- Throughout 2021, Mr X wrote to the Council about the parking charge notice and the Council’s authority to take the action it did. Mr X says that he sent over 40 emails, six formal letters and made various Freedom of Information Act (FOI) requests in respect of the parking charge notice and the private parking company. He says that certain FOI requests are still outstanding.
- Mr X has posed a number of questions to the Council including whether the parking notice issued by the company was fully in accordance with the Protection of Freedoms Act 2012 and whether the Council was a traffic authority. Mr X also drew attention to an Ombudsman report against Kent County Council which he considered was directly relevant to the issues in this case. Mr X says the Council has failed to address the relevant issue or acknowledge fault.
- In 2016, the Council considered a report setting out proposals to introduce parking control and charges at Stanmer Park. The Council advertised a proposed Traffic Regulation Order (TRO) in March 2020. In September 2020, the responses to the TRO were considered at a council meeting which decided to implement the proposals. It also determined to review the parking scheme 18 months after implementation.
- The Council cancelled its contract with the private parking company on 18 February 2021 and introduced the new parking charges from 1 April 2021.
- The Council says the land in question is private land. It says specifically it is a bridleway which runs across “private open space” and the Council is the freeholder of that land. I am aware that much of Mr X’s correspondence with the Council is about the status of this land. He argues it highway maintainable to public expense and so it cannot use powers relating to private land. It is not the Ombudsman’s role to determine the status of the land and in any case, I am not persuaded it is critical to my determination of this complaint. The charge has now been cancelled and so Mr X’s injustice is largely resolved.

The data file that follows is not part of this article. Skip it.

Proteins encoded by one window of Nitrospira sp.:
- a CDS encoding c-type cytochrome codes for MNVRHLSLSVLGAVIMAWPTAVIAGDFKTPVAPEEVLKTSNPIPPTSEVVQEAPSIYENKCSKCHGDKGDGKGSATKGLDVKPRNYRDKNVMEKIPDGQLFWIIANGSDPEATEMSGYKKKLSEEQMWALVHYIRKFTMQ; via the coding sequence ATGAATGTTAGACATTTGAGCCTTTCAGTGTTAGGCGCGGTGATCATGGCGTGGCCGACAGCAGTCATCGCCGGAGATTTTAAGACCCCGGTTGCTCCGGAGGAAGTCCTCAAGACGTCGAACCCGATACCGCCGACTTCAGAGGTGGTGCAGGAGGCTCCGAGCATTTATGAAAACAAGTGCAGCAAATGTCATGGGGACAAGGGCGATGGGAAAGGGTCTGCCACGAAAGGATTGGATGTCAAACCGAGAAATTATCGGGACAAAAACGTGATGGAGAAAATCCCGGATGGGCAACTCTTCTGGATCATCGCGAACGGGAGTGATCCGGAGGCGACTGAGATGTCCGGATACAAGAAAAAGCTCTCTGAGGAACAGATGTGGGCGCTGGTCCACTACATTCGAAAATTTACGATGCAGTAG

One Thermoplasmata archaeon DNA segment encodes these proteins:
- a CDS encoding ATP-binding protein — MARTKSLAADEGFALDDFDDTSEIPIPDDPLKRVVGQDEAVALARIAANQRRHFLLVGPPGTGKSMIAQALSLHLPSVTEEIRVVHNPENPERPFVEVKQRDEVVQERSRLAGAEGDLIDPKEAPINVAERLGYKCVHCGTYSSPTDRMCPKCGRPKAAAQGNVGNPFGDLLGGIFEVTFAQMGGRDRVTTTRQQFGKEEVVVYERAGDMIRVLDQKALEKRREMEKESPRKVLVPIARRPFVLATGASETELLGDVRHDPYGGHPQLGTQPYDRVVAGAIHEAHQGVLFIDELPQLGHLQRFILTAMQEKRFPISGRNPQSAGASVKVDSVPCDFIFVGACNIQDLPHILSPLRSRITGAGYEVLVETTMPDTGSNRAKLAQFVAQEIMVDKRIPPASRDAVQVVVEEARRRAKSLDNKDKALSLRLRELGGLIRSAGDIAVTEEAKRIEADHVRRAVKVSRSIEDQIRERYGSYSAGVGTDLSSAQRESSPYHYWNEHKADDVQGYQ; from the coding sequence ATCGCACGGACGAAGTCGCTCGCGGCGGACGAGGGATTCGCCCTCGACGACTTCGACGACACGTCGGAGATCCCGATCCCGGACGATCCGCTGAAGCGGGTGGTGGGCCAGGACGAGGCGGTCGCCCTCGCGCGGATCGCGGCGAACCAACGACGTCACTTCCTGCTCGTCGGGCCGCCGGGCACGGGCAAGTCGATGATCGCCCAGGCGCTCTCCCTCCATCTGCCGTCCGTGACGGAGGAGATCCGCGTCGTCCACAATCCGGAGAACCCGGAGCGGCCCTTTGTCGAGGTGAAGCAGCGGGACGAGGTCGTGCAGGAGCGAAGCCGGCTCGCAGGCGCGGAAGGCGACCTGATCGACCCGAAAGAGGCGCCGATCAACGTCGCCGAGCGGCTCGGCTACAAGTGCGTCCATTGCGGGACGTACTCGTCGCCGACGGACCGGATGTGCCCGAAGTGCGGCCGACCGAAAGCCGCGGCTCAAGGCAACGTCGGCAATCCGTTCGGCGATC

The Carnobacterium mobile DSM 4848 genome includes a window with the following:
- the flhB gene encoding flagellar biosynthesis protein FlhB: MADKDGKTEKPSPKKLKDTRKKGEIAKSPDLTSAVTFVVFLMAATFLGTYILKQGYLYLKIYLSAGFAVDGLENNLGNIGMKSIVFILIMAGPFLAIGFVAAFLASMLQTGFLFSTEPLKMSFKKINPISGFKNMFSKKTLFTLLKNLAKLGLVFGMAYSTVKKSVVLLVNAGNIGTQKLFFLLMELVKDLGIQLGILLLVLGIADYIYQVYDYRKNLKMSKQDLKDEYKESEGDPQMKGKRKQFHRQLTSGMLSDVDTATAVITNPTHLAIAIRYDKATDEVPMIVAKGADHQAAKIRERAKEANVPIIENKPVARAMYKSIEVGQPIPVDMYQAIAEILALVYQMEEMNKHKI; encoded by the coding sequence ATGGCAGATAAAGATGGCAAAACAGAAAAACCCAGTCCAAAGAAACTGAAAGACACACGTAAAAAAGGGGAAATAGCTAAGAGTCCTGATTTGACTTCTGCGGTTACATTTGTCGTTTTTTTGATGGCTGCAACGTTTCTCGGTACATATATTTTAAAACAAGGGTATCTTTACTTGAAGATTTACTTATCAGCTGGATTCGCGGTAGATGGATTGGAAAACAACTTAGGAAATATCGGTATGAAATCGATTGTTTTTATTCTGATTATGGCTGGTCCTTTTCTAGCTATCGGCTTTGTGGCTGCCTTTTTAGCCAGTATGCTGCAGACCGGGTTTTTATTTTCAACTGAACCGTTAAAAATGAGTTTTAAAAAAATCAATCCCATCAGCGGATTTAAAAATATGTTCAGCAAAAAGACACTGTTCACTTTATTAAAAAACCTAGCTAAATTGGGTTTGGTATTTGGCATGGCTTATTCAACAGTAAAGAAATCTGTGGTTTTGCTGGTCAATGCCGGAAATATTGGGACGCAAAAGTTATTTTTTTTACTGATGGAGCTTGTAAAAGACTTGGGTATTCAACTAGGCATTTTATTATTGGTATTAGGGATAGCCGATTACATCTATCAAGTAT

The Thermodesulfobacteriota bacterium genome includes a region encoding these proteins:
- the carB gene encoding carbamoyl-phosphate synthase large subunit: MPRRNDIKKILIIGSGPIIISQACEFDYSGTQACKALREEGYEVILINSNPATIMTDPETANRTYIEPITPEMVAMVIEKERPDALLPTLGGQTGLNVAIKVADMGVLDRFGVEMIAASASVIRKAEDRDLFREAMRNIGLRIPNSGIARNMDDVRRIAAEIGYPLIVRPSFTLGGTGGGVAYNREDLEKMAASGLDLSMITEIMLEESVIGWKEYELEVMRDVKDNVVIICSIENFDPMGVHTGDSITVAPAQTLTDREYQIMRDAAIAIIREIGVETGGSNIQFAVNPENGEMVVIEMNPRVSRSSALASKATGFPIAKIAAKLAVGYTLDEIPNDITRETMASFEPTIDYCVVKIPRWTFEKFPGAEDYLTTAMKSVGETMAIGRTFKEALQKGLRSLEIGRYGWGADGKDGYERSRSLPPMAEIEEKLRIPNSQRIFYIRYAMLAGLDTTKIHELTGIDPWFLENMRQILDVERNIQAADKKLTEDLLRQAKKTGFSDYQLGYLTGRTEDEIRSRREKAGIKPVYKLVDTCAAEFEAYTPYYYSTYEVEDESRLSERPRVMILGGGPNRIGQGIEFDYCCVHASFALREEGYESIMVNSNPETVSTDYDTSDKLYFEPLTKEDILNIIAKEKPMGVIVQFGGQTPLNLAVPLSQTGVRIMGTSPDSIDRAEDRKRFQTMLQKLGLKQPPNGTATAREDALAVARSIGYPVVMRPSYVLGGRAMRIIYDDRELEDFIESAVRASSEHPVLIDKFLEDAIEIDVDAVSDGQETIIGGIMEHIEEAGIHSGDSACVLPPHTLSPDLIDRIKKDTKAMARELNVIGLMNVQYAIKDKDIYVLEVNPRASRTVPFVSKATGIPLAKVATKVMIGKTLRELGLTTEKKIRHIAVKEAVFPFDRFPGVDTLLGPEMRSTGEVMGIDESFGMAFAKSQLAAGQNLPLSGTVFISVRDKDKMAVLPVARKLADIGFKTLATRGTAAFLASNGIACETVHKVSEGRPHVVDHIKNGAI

- The Council maintains the land is private and The Protection of Freedoms Act 2012 allows a council to enforce parking restrictions on private land it owns. However, the provisions of this Act allow it only to enforce any parking charge against the driver of the vehicle. It cannot transfer the charge and enforce it against the owner of the vehicle. In this case, the private parking company acting on behalf of the Council issued a parking charge notice and when it wasn’t paid or appealed, passed it to a collection agency. As it did not have evidence to show who was driving, it was unable to take further enforcement action and so cancelled the charge. I find no fault in the Council’s actions in this case.
- I note the Council has now ended the contract with the private parking company and has implemented a Traffic Regulation Order covering Stanmer Park and the access road. The Council can now enforce parking contraventions using the Traffic Management Act 2004.
- Mr X says this is not just about the parking penalty issued to him but also includes the other drivers who received an incorrect parking charge notice. I have not found Mr X’s charge was incorrectly issued and so there is no basis for me to consider whether other people have been similarly affected.
- I will now complete my investigation as there is no evidence of fault casing a significant injustice in this case.
Investigator's decision on behalf of the Ombudsman